Four years after the release of her first recording, Spirit, Cape Breton fiddler Gillian Head has launched her follow-up album, Tidal.
“I think my playing has matured a bit,” she tells Celtic Life International. “I am always working on improving my fiddling technique and style. Setting little goals for myself helps keep me focused.”
Born and raised in New Waterford, Nova Scotia, Head initially connected with her Irish roots at the age of seven when she started step-dancing. Inspired by the jigs and reels of Ashley MacIsaac’s classic album Close to the Floor, she picked up the fiddle two years later, thriving under the guidance of local legend Jerry Holland.
By 2014, Head had already recorded and released Spirit. The album was well-received, earning a nomination for Traditional/Roots Recording of the Year from Music Nova Scotia the following year.
With Tidal, Head took the first steps towards composing her own music.
“It is all about the vibe,” she says of song-writing. “Strong accompaniment can definitely make or break a set of tunes. Thankfully, I have some of the best players around in Jason Roach and Mary Beth Carty – we complement each other well, and it is a lot easier to bring out the best in a tune when the players both sound good on their own and make each other sound as good as possible also.”
The opening track on the new album, The Elusive Bear Cat, highlights the fiddler’s fresh, creative edge.
“It was the first song we tackled in the studio, and you can hear how excited I was to get started on the recording as I count-off “one, two, three, four” at the top of the track. It’s a lively tune that truly captures what we sound like when we play together live”
Head made a conscious effort to keep her original compositions rooted in the sonic traditions of her home turf.
“I was able to mix modern tunes with classic Cape Breton music. We also made sure to tie in some songs from other fiddling traditions that work well alongside the Cape Breton style.
The band recorded Tidal at Soundpark Studios in Sydney, Nova Scotia this past January and February.
“We would go in for a couple days at a time. There were a few track and arrangement changes made while we were in the studio, but it went pretty much as planned. With everyone trying to give their best performances, you have to work at it a bit. The studio is a very expensive place to practice, so there has to be some serious effort and prep-work done prior to going in to make sure everyone on the same page. But we were quite comfortable knowing what we wanted to do in terms of sound and style, so we were able to simply sit back, close our eyes, and play from the heart.”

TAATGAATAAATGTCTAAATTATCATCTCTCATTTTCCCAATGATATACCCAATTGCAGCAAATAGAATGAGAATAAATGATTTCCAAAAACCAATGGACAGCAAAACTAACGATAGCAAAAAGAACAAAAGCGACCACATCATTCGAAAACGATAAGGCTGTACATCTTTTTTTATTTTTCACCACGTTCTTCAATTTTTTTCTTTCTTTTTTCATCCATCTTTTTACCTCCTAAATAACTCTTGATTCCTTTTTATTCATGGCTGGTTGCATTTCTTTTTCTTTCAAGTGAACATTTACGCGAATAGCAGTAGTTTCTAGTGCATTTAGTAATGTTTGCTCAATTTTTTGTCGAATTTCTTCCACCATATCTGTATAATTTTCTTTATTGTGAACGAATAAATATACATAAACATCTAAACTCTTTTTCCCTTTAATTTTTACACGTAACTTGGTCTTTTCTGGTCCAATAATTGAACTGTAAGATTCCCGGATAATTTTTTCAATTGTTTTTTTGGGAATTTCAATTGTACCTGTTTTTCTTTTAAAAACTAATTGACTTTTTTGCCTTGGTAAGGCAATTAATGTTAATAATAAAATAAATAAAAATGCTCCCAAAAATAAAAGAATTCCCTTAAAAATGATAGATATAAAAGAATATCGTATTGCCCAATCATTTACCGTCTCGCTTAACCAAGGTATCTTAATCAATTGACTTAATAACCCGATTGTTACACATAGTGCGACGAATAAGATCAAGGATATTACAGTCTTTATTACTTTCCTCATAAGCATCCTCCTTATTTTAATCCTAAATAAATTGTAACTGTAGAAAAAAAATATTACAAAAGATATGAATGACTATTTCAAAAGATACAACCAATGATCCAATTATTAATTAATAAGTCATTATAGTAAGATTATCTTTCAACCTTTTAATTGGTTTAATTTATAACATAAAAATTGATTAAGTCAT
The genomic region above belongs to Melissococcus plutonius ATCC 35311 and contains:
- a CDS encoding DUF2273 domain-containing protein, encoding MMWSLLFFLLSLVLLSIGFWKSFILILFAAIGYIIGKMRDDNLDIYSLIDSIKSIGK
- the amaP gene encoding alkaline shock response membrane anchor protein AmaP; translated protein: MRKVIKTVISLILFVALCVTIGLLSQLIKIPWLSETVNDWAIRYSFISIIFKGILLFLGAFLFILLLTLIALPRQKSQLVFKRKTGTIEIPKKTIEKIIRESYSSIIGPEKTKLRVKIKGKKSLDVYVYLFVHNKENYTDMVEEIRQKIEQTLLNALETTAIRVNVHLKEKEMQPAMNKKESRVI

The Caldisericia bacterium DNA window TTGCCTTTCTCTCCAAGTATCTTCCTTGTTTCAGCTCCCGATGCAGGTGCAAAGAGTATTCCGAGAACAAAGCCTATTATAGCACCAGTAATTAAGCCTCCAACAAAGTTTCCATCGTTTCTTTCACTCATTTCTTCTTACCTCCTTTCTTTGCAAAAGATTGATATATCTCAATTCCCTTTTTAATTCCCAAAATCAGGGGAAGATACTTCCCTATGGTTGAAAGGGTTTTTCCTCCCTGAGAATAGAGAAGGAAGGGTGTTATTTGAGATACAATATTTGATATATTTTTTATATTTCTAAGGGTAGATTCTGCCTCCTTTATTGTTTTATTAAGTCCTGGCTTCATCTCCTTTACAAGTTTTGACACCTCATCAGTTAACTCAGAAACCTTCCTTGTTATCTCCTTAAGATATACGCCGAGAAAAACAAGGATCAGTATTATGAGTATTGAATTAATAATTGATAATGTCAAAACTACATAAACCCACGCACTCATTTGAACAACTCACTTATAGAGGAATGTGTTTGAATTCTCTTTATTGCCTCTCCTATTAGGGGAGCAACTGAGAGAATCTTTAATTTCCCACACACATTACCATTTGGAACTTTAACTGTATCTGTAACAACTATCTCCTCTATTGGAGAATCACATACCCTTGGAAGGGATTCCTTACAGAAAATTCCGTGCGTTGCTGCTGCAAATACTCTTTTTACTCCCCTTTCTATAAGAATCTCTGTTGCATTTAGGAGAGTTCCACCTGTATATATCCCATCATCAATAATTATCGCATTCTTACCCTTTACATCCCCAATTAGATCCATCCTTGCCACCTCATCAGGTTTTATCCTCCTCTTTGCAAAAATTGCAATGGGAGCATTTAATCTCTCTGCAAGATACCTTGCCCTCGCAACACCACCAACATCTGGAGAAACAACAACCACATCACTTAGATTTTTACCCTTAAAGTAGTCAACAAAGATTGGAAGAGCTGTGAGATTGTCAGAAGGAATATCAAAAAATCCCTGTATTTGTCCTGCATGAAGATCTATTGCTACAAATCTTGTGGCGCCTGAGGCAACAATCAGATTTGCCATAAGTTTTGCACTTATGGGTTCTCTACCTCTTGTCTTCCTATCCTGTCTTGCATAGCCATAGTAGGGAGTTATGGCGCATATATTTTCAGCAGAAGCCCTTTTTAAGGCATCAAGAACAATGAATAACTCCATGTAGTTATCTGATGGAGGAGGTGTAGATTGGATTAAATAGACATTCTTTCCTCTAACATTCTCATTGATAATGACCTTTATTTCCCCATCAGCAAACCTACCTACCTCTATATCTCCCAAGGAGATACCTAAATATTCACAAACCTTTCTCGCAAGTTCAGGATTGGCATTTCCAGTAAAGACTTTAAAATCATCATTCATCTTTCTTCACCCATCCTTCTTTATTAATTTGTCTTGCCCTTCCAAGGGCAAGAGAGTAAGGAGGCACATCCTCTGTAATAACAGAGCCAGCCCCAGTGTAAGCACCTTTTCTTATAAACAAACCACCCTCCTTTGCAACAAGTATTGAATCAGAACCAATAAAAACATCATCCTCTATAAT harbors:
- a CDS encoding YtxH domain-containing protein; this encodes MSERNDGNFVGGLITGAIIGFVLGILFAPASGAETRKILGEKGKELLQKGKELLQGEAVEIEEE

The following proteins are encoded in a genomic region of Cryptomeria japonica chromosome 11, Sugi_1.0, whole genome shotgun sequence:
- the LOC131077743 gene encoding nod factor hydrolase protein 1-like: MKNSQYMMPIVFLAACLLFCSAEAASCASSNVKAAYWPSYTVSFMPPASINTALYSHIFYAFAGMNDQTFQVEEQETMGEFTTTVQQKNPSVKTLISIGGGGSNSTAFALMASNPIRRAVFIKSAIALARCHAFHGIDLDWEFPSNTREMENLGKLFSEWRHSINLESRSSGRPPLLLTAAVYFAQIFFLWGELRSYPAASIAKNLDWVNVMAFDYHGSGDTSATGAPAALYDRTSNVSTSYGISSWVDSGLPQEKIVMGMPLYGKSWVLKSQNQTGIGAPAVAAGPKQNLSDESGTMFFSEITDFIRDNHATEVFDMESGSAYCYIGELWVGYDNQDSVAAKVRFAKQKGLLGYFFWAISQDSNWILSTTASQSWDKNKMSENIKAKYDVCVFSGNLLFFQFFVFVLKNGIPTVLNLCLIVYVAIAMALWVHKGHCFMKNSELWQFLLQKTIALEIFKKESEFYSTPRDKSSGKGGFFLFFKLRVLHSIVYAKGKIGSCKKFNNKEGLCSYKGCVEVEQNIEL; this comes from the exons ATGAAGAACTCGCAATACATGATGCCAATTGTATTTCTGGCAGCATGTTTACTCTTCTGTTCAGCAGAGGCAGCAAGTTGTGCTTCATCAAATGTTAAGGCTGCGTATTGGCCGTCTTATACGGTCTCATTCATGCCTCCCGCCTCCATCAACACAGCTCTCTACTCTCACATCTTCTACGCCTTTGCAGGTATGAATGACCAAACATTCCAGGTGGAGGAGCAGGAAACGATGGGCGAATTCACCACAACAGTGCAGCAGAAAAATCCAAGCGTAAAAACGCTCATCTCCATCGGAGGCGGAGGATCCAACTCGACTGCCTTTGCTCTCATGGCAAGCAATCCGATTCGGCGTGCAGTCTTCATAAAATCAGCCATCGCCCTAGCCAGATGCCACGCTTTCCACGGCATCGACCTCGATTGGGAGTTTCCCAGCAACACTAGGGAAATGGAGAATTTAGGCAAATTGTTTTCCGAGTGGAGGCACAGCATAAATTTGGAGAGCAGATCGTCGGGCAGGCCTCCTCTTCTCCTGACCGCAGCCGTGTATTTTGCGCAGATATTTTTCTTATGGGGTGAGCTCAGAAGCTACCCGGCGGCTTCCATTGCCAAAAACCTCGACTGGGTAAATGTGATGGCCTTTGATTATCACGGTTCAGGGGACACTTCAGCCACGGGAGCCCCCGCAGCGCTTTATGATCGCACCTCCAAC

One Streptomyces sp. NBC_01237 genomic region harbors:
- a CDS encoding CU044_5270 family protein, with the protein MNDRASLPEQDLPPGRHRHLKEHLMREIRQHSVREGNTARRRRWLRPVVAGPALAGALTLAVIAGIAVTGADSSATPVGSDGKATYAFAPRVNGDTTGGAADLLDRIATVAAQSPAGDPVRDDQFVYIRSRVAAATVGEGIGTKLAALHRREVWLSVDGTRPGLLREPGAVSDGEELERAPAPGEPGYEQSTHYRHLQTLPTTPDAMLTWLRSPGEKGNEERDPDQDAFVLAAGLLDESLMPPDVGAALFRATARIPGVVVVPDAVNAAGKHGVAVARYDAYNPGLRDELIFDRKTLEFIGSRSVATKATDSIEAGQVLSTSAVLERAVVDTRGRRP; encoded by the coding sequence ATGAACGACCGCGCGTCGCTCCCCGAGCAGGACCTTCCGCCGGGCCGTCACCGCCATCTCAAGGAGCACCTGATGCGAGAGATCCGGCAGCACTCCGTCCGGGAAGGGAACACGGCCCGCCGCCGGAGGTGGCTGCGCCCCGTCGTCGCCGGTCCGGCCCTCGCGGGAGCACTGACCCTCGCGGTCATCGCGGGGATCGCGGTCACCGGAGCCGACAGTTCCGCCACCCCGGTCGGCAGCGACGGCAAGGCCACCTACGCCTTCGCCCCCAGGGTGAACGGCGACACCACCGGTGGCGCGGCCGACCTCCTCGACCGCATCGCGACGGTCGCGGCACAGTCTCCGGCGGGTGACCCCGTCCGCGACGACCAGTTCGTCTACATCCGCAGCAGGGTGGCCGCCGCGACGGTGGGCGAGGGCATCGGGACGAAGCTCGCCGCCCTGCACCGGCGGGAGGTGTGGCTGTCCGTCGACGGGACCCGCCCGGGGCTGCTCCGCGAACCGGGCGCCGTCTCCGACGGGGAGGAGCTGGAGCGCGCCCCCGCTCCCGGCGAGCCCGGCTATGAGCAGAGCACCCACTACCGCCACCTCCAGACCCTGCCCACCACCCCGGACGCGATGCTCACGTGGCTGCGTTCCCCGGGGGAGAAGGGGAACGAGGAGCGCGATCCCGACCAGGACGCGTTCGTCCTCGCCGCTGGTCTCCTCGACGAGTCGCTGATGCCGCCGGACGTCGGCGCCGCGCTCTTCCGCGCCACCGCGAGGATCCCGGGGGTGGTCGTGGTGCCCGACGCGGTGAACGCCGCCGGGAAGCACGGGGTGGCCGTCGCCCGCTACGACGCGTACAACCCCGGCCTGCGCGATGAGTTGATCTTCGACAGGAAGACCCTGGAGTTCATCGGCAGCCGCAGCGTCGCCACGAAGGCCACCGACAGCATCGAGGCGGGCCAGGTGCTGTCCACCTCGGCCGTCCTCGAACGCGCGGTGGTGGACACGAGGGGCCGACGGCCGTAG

Although The Elusive Bear Cat is Head’s personal favourite tune on the new album, Gamma Ray – written by Roach – has proven to be a fan favourite. The song is named for Head’s canine companion who has since passed away.
“Gamma Ray gave us the chance to be a little dramatic by layering a lot of fiddle lines, and even put a bass solo on the track. Colin Grant (fiddler) plays the majority of the harmonies and did an amazing job of filling in the space and building up the intensity. Donnie Calabrese’s bass playing added some bottom-end depth to the piece, making it really stand-out. As it is Jason’s tune, he obviously kills it and plays it beautifully. Then, Jamie Foulds – who did the recording, mixing, and mastering – took all those individual pieces and put them all together into something special.”
Head has a busy few months ahead of her, with no shortage of gigs lined up in and around Nova Scotia. She is also setting her sights on performing farther from home; having recently toured throughout the United States as a back-up fiddler with a Vancouver-based band, she is itching to take her own show on the road.
“I really made an effort to get out of my comfort zone with the new album, and taking those steps has given me the confidence to get out on the road and play for new and different audiences.”
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